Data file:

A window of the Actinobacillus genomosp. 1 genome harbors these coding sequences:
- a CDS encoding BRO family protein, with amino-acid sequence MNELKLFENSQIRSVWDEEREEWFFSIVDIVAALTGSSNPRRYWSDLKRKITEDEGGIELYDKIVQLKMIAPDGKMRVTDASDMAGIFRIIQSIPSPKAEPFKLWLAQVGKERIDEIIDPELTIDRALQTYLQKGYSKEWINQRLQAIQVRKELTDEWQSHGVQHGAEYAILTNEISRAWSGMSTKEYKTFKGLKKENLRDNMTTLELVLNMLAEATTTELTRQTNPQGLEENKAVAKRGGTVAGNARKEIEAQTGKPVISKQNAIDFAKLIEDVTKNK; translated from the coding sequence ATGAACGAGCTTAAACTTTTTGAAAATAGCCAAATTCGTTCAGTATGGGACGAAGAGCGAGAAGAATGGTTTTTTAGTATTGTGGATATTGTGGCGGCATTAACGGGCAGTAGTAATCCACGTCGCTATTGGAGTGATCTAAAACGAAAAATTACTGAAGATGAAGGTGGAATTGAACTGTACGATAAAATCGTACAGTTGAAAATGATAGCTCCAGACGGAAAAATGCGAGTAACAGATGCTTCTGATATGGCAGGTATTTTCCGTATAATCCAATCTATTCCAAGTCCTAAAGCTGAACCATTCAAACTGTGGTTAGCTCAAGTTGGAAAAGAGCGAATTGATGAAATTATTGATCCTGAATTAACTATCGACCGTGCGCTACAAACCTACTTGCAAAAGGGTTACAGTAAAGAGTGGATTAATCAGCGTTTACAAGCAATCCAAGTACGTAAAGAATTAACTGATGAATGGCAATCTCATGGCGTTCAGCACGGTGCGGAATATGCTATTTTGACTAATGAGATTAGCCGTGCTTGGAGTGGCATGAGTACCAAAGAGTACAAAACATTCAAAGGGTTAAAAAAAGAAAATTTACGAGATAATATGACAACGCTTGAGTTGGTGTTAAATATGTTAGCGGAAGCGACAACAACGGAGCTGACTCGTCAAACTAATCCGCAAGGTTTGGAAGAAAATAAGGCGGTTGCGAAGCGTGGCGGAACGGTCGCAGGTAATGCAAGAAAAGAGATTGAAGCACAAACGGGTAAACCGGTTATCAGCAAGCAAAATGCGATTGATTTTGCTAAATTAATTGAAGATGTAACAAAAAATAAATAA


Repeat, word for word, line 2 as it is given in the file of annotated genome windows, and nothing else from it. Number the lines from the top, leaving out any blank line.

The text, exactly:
- a CDS encoding BRO family protein, with amino-acid sequence MNELKLFENSQIRSVWDEEREEWFFSIVDIVAALTGSSNPRRYWSDLKRKITEDEGGIELYDKIVQLKMIAPDGKMRVTDASDMAGIFRIIQSIPSPKAEPFKLWLAQVGKERIDEIIDPELTIDRALQTYLQKGYSKEWINQRLQAIQVRKELTDEWQSHGVQHGAEYAILTNEISRAWSGMSTKEYKTFKGLKKENLRDNMTTLELVLNMLAEATTTELTRQTNPQGLEENKAVAKRGGTVAGNARKEIEAQTGKPVISKQNAIDFAKLIEDVTKNK; translated from the coding sequence ATGAACGAGCTTAAACTTTTTGAAAATAGCCAAATTCGTTCAGTATGGGACGAAGAGCGAGAAGAATGGTTTTTTAGTATTGTGGATATTGTGGCGGCATTAACGGGCAGTAGTAATCCACGTCGCTATTGGAGTGATCTAAAACGAAAAATTACTGAAGATGAAGGTGGAATTGAACTGTACGATAAAATCGTACAGTTGAAAATGATAGCTCCAGACGGAAAAATGCGAGTAACAGATGCTTCTGATATGGCAGGTATTTTCCGTATAATCCAATCTATTCCAAGTCCTAAAGCTGAACCATTCAAACTGTGGTTAGCTCAAGTTGGAAAAGAGCGAATTGATGAAATTATTGATCCTGAATTAACTATCGACCGTGCGCTACAAACCTACTTGCAAAAGGGTTACAGTAAAGAGTGGATTAATCAGCGTTTACAAGCAATCCAAGTACGTAAAGAATTAACTGATGAATGGCAATCTCATGGCGTTCAGCACGGTGCGGAATATGCTATTTTGACTAATGAGATTAGCCGTGCTTGGAGTGGCATGAGTACCAAAGAGTACAAAACATTCAAAGGGTTAAAAAAAGAAAATTTACGAGATAATATGACAACGCTTGAGTTGGTGTTAAATATGTTAGCGGAAGCGACAACAACGGAGCTGACTCGTCAAACTAATCCGCAAGGTTTGGAAGAAAATAAGGCGGTTGCGAAGCGTGGCGGAACGGTCGCAGGTAATGCAAGAAAAGAGATTGAAGCACAAACGGGTAAACCGGTTATCAGCAAGCAAAATGCGATTGATTTTGCTAAATTAATTGAAGATGTAACAAAAAATAAATAA